In the meantime, we must also protect what we already have, like a plethora of state laws and the federal Clean Air Act. I recommend reading David Doniger's blog on Switchboard today that really outlines how we can make progress with the tools we have right now.

In coming weeks and months, we must continue to push forward for a strong, clean energy and climate bill, just like we have done countless times in the past. I am done with blame. History is on our side. Are you?

Take action today for a cleaner, stronger, and more sustainable future. Join NRDC Action Fund on Facebook and Twitter and stay up-to-date on the latest environmental issues and actions you can take to help protect our planet.

No, Senator Klobuchar, More Corn Ethanol is NOT the Answer!

According to The Hill newspaper, Sen. Amy Klobuchar (D-MN) “is introducing legislation to expand use of renewable electricity and transportation fuels that she says is a way to increase political support for broad energy legislation among farm-state lawmakers.” Reuters adds that Klobuchar's legislation would promote “a long-term extension of biofuel tax breaks.”  Klobuchar says, “it is time to look at home-grown energy and that includes biofuels and they should be part of this.”

At first glance, that all sounds innocuous enough, but there's a major problem: Sen. Klobuchar is (cleverly) baiting the hook with a strong Renewable Energy Standard, which most environmentalists support, but at the same time she's also including the worst of the worst biofuels proposals – corn ethanol.  For instance, as Nathanael Greene of NRDC points out, Klobuchar's proposal includes a 5-year extension of the corn ethanol tax credit, at a cost to taxpayers of more than $30 billion.  Klobuchar's legislation also appears to redefine old-growth forests as “biomass,” potentially promoting deforestation.   And Klobuchar's legislation would harm the development of truly advanced biofuels, in favor of corn ethanol.   There's more, but that's sufficient to give you a good idea of how misguided and potentially harmful this bill happens to be.

More broadly, the problem is that promoting corn ethanol actually would set us backwards on our climate and clean energy goals.   NRDC has written a great deal about corn-based ethanol, most of which is not flattering.

*From an NRDC article published in March 2010, we learn that “the current corn ethanol tax credit is effectively costing tax payers $4.18 per gallon and is driving up grain prices.”  The author, Nathanael Greene, concludes that “[w]e don't need an additional 1.4 billion gallons of corn ethanol, or the higher prices for grains and more deforestation that come with it…It's time to transition from corn ethanol's pollution and pork to a new generation of more sustainable biofuels that brings us closer to real energy independence.”

*From this NRDC article published in January 2010, it turns out that “The old, dirty ethanol industry is dominated by big companies like Archer Daniels Midland (ADM) and Poet.” The author, Roland Hwang, adds, “It’s baffling why an industry that benefits from $4 billion a year in government subsidies can’t find a way to compete on environmental merits.”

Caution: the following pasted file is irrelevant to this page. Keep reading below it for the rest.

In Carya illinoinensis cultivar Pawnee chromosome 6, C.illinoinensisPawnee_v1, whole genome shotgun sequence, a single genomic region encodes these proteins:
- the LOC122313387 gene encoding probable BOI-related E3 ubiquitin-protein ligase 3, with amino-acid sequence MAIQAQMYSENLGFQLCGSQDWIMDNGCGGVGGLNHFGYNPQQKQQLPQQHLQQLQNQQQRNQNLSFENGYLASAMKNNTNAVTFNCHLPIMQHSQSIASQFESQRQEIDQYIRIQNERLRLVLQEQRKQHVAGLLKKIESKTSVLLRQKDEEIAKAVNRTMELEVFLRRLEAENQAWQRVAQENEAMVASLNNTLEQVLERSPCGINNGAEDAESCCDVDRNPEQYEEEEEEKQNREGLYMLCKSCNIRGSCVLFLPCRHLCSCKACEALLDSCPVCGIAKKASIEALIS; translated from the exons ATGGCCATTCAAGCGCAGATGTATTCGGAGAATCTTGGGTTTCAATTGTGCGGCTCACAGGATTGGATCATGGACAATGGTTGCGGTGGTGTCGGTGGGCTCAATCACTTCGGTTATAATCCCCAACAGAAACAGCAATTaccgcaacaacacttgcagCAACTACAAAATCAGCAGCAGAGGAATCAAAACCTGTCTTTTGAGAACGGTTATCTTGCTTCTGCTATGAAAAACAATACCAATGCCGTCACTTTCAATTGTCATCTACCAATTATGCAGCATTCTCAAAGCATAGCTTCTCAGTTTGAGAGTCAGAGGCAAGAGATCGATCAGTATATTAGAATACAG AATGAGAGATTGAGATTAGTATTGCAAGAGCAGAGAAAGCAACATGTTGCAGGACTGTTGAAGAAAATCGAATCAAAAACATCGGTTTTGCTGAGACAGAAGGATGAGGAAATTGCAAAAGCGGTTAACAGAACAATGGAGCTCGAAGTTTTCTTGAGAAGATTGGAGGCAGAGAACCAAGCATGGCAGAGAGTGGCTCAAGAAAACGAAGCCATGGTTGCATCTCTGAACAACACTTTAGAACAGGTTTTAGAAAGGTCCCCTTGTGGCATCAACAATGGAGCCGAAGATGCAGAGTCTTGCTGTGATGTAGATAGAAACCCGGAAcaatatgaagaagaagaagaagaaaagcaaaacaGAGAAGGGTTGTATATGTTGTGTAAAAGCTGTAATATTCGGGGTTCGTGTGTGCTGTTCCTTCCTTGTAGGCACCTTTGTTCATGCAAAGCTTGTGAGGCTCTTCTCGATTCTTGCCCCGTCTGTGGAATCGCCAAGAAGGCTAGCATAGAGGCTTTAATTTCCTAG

*As Nathanael Greene points out here, “the nitrogen runoff from corn grown all along the Mississippi causes a huge dead zone in the Gulf every summer.”  And, “[w]ith about a third of the corn crop going to make corn ethanol, it should be clear that more corn ethanol is not a real solution.”

In addition to NRDC, Barack Obama also weighed in during the 2008 presidential campaign, declaring that “we're going to have a transition from corn-based ethanol to cellulosic ethanol, not using food crops as the source of energy.”

Last but not least, Earth Policy Institute founder Lester Brown and Clean Air Task Force Jonathan Lewis, writing in April 2008, explained in devastating terms why corn ethanol is so problematic:

It is now abundantly clear that food-to-fuel mandates are leading to increased environmental damage. First, producing ethanol requires huge amounts of energy — most of which comes from coal.

Second, the production process creates a number of hazardous byproducts, and some production facilities are reportedly dumping these in local water sources.

Third, food-to-fuel mandates are helping drive up the price of agricultural staples, leading to significant changes in land use with major environmental harm.

Most troubling, though, is that the higher food prices caused in large part by food-to-fuel mandates create incentives for global deforestation, including in the Amazon basin. As Time magazine reported this month, huge swaths of forest are being cleared for agricultural development. The result is devastating: We lose an ecological treasure and critical habitat for endangered species, as well as the world's largest “carbon sink…”

Meanwhile, the mandates are not reducing our dependence on foreign oil. Last year, the United States burned about a quarter of its national corn supply as fuel — and this led to only a 1 percent reduction in the country's oil consumption.

In short, the problem is that while “biofuels” sounds as benign as apple pie, corn ethanol – the main biofuel available today – is actually bad for the environment both in the U.S. and abroad, bad for the poor, and bad for the American taxpayer.

Just to be clear, ethanol from cellulosic material is a completely different – and far superior – story from other, advanced biofuels (e.g., cellulosic), but advanced biofuels are not what Senator Klobuchar's talking about here.  To the contrary, Senator Klobuchar is using this once-in-a-generation chance for comprehensive, clean energy and climate legislation, to push through a big agribusiness, corn ethanol boondoggle that will harm the environment, do nothing to reduce U.S. dependence on oil or to help strengthen U.S. national security.

Yes, we want increased production of renewable energy like wind and solar. Yes, biofuels done the right way could be an important part of the U.S. energy mix.  But no, Sen. Klobuchar's approach – promoting dirty, old corn ethanol – is simply not the correct approach to the energy and environmental challenges we are facing.